ArtsATL: Why the affinity for public art?
Turk: My work deals with mapping, geography, cartography, so place is paramount. I guess it’s a pet peeve of mine to see a call for a project or public art pieces, you know to create a sense of place. To me, that’s such an artifice. You reinforce a sense of place, not create it. It’s a matter of discovery and telling the correct story. That’s what comes to me. For Blandtown Banners, the story we’ve been given for decades, the narrative, the origin story is not correct. Even though I’m the White guy helping to tell the story, I think it’s kind of a universal story.
ArtsATL: Why the prefix “re”?
Turk: I do enjoy wordplay, and I think it works best when the prefix word is different than the meaning of the word. For example, “redoubt and doubt” have two very different meanings, as well as “retrench and trench,” “retell and tell.” It’s built up over generations of a historical site. I find those moments the most successful rather than something like “source and resource.” They’re not that different. Just like sitting in traffic. If you’re like me, my mind goes in different directions. I still learn something from the words since there are different ways to interpret them.
ArtsATL: What sparked your interest in maps?
Turk: Definitely geography. I do recall around 4 years of age I would come in and dump the shapes of the wood cutouts of the U.S. map onto the floor. I would close my eyes and feel the shapes with my fingers. It must’ve been an odd sight to see this kid day after day doing this, but I memorized it. Mapping has been about the physical elements, which comes through in my work. It’s more about the concept of mapping. I think it’s really fascinating in terms of just how you ask somebody to give directions, because your landmarks aren’t the same as my landmarks.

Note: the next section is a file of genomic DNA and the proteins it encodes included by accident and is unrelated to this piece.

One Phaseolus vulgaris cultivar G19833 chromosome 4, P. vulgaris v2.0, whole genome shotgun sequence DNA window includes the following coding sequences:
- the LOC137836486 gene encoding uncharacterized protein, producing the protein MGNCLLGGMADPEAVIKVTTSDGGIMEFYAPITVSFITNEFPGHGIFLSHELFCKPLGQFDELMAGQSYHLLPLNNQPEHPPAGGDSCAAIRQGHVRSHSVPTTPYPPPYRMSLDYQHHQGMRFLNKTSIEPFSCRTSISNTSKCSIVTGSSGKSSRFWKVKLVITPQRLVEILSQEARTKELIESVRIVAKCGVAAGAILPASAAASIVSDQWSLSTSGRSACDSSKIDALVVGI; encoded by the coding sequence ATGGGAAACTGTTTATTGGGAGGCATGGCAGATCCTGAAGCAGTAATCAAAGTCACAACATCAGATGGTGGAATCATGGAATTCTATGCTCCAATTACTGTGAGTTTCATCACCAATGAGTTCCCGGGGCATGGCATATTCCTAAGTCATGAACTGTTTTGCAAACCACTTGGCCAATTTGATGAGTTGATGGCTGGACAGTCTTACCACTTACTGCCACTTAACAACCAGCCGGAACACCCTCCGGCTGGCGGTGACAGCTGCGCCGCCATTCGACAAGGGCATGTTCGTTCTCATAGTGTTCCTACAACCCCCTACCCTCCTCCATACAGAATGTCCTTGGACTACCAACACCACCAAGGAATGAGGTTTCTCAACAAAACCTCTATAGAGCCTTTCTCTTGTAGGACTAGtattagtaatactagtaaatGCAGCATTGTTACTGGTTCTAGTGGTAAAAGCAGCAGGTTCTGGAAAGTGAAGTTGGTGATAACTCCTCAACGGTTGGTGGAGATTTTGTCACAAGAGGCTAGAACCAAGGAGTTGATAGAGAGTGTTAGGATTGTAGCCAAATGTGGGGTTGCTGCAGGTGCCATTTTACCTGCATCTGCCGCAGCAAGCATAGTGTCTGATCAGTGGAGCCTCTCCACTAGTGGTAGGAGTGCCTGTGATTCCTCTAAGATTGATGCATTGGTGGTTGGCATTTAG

You know those free maps we used to get at gas stations? As a teenager, I was riding my bike and there was a street called “Tellalie.” It didn’t exist. I kept going around the block because it was supposed to connect two roads. Years later I realized that it was a Rand McNally and other mapmakers’ technique to put in false information in an insignificant place so they’d know if their maps had been copied. I realized that that street was “tell a lie.” Maps are about our relationship with our environment. With digital mapping, we’re not even looking at the landscape. We’re looking at cues from a device, but it’s interesting how we route ourselves now.
ArtsATL: How does mapping affect your identity as an artist?
Turk: Abstract lines actually have meaning. When I was doing research for my thesis, I started thinking about the longest, straight border in the world, which is the 49th parallel at the border between Canada and the United States. It runs 1,270 miles. It’s clear-cut. It’s like a power line clearing with no power line. I traveled by foot and bike and made a documentary on how this line affects us. The simplest way to describe myself is “I’m a Georgian defined by the 35th parallel (Tennessee, North Carolina, Georgia border). I’m a Southerner, defined by the Mason-Dixon line, and American, defined by the 49th parallel.”
ArtsATL: What do you collect?
Turk: Car plaques! I find American car names fascinating. They change every decade. Since the 2000s, it’s been more science-related names like Ion, Matrix, Caliber. The ’80s had names like Regal. Then there’s the whole western theme of cars. I have more than 200 physical car plaque names that I’ve arranged thematically. I make rubbings right off them. I also collect postcards. I came across a stash of them at my grandfather’s house. I laid them out and started making connections to the image of a place and how that’s portrayed. There’s a lot going on in a postcard. Back at the turn of the century, you’d see a flag that was always fluttering. Then there’s the text that goes with the image, which is important to the time period. You start to look at imagery in terms of typologies, like the curve of a road like a curve in the road seems to be a very redundant image. What’s there is not apparent right away. What’s the greater meaning? The text on the back of a postcard can be agenda-driven. I would always underline words when I sent postcards, pointing out some of the ridiculous adjectives used.
ArtsATL: How do you use humor to make a statement?
Turk: On April Fools’ Day, I designed a virtual mock-up of a Blandtown Banner that said “East Blandtown” on the façade of the High Museum and posted it to my Instagram. It was my statement about how Blandtown had been called West Midtown. Why not flip that over and think of Midtown as East Blandtown? Early that morning no one had spoiled it yet. Folks played along . . . or were fooled.